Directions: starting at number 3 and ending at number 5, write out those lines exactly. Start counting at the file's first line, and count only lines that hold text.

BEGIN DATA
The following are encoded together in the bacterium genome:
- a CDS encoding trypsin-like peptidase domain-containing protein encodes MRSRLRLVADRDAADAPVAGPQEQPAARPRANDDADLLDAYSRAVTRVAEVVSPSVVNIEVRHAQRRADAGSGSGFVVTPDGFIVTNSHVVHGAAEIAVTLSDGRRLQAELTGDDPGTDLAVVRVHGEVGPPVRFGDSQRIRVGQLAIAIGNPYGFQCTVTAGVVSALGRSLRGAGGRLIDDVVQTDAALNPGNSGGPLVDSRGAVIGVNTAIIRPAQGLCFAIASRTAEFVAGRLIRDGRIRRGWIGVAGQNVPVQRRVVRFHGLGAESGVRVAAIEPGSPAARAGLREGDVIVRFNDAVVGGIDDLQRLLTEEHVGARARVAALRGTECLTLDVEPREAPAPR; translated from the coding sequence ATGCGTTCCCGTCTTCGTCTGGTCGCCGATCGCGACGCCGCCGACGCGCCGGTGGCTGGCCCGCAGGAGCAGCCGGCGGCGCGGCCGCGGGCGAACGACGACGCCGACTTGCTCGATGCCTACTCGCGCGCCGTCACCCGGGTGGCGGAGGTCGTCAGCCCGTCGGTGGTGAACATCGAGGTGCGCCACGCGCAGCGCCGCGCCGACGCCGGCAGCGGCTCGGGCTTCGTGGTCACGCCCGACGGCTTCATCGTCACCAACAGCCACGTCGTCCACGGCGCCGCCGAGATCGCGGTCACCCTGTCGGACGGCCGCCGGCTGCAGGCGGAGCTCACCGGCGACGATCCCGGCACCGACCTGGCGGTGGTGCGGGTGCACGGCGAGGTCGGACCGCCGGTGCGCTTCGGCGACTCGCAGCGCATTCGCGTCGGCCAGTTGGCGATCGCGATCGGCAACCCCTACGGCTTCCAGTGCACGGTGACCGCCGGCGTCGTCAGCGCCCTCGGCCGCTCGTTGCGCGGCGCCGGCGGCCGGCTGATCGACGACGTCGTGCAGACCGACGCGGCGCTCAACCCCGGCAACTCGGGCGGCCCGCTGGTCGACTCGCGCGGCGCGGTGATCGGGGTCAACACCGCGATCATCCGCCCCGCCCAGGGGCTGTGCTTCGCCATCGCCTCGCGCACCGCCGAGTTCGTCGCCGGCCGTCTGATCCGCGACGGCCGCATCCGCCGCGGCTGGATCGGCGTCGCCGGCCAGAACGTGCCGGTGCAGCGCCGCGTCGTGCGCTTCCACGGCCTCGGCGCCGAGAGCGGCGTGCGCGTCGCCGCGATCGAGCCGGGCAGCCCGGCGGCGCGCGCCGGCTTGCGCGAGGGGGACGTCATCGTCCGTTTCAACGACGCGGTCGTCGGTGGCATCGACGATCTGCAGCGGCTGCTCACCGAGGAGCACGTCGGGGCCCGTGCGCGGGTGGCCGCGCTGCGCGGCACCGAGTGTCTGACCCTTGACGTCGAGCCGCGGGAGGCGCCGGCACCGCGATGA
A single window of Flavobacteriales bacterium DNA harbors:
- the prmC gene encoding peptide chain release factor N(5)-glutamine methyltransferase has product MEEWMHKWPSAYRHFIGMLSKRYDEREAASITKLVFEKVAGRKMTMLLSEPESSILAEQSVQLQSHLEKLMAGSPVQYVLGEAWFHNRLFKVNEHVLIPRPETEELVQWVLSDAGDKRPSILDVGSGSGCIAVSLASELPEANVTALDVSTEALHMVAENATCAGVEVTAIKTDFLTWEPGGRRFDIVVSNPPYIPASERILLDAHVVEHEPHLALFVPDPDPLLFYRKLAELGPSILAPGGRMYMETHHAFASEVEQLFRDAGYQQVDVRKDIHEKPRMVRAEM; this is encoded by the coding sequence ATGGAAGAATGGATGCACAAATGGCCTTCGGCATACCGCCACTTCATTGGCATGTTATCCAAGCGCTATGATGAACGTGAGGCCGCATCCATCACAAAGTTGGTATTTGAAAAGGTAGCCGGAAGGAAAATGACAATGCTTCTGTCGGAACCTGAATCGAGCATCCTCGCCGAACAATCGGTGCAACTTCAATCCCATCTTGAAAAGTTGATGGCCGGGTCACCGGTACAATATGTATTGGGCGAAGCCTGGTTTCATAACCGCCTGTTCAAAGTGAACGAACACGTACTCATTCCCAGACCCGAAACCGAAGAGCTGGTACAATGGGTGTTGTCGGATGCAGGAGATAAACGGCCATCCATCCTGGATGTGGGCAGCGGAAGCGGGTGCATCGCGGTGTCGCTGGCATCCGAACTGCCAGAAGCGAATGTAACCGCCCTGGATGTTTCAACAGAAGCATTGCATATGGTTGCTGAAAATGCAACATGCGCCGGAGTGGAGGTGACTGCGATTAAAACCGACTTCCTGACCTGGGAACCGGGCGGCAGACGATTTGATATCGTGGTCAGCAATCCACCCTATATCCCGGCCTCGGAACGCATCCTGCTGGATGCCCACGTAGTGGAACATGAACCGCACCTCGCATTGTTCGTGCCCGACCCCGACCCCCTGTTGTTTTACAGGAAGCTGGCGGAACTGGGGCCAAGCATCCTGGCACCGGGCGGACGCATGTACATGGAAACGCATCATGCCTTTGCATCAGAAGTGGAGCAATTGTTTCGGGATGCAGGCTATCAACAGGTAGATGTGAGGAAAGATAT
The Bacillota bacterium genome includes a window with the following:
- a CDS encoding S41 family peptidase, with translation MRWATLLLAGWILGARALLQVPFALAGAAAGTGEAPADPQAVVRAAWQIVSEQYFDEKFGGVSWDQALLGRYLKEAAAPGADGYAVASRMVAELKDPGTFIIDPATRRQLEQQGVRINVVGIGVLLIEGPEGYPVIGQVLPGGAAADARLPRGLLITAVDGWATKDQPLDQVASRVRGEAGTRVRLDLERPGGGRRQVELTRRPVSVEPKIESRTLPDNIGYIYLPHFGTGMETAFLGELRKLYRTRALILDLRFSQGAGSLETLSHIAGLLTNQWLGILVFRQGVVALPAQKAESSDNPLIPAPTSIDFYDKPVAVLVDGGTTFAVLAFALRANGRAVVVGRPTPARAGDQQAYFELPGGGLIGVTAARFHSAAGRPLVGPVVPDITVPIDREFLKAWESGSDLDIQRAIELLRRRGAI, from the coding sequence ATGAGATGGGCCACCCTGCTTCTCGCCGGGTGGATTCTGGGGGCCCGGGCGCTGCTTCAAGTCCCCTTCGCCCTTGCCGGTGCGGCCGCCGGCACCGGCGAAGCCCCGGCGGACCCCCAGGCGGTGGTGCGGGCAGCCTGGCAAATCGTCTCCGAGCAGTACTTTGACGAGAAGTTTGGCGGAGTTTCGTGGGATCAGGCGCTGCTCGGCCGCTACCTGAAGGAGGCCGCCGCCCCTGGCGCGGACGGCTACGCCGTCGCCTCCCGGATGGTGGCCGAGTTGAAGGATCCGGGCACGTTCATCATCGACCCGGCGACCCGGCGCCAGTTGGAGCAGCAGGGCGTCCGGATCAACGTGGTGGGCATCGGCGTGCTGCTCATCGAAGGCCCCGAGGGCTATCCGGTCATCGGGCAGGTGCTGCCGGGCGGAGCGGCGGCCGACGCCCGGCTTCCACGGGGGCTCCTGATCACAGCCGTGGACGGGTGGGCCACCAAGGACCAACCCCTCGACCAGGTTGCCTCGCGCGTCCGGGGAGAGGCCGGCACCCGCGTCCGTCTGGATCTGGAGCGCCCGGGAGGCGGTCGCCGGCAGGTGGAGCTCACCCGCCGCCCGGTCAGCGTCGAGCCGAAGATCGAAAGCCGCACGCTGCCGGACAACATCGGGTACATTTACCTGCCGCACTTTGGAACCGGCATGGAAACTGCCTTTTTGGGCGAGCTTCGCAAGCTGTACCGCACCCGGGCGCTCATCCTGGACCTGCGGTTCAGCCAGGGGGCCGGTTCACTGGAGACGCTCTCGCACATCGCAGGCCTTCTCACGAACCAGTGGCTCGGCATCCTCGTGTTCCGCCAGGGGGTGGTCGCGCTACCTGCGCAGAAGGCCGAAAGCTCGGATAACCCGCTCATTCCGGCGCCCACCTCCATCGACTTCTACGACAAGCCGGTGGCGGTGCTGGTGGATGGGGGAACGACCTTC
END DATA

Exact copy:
A single window of Flavobacteriales bacterium DNA harbors:
- the prmC gene encoding peptide chain release factor N(5)-glutamine methyltransferase has product MEEWMHKWPSAYRHFIGMLSKRYDEREAASITKLVFEKVAGRKMTMLLSEPESSILAEQSVQLQSHLEKLMAGSPVQYVLGEAWFHNRLFKVNEHVLIPRPETEELVQWVLSDAGDKRPSILDVGSGSGCIAVSLASELPEANVTALDVSTEALHMVAENATCAGVEVTAIKTDFLTWEPGGRRFDIVVSNPPYIPASERILLDAHVVEHEPHLALFVPDPDPLLFYRKLAELGPSILAPGGRMYMETHHAFASEVEQLFRDAGYQQVDVRKDIHEKPRMVRAEM; this is encoded by the coding sequence ATGGAAGAATGGATGCACAAATGGCCTTCGGCATACCGCCACTTCATTGGCATGTTATCCAAGCGCTATGATGAACGTGAGGCCGCATCCATCACAAAGTTGGTATTTGAAAAGGTAGCCGGAAGGAAAATGACAATGCTTCTGTCGGAACCTGAATCGAGCATCCTCGCCGAACAATCGGTGCAACTTCAATCCCATCTTGAAAAGTTGATGGCCGGGTCACCGGTACAATATGTATTGGGCGAAGCCTGGTTTCATAACCGCCTGTTCAAAGTGAACGAACACGTACTCATTCCCAGACCCGAAACCGAAGAGCTGGTACAATGGGTGTTGTCGGATGCAGGAGATAAACGGCCATCCATCCTGGATGTGGGCAGCGGAAGCGGGTGCATCGCGGTGTCGCTGGCATCCGAACTGCCAGAAGCGAATGTAACCGCCCTGGATGTTTCAACAGAAGCATTGCATATGGTTGCTGAAAATGCAACATGCGCCGGAGTGGAGGTGACTGCGATTAAAACCGACTTCCTGACCTGGGAACCGGGCGGCAGACGATTTGATATCGTGGTCAGCAATCCACCCTATATCCCGGCCTCGGAACGCATCCTGCTGGATGCCCACGTAGTGGAACATGAACCGCACCTCGCATTGTTCGTGCCCGACCCCGACCCCCTGTTGTTTTACAGGAAGCTGGCGGAACTGGGGCCAAGCATCCTGGCACCGGGCGGACGCATGTACATGGAAACGCATCATGCCTTTGCATCAGAAGTGGAGCAATTGTTTCGGGATGCAGGCTATCAACAGGTAGATGTGAGGAAAGATAT
The Bacillota bacterium genome includes a window with the following: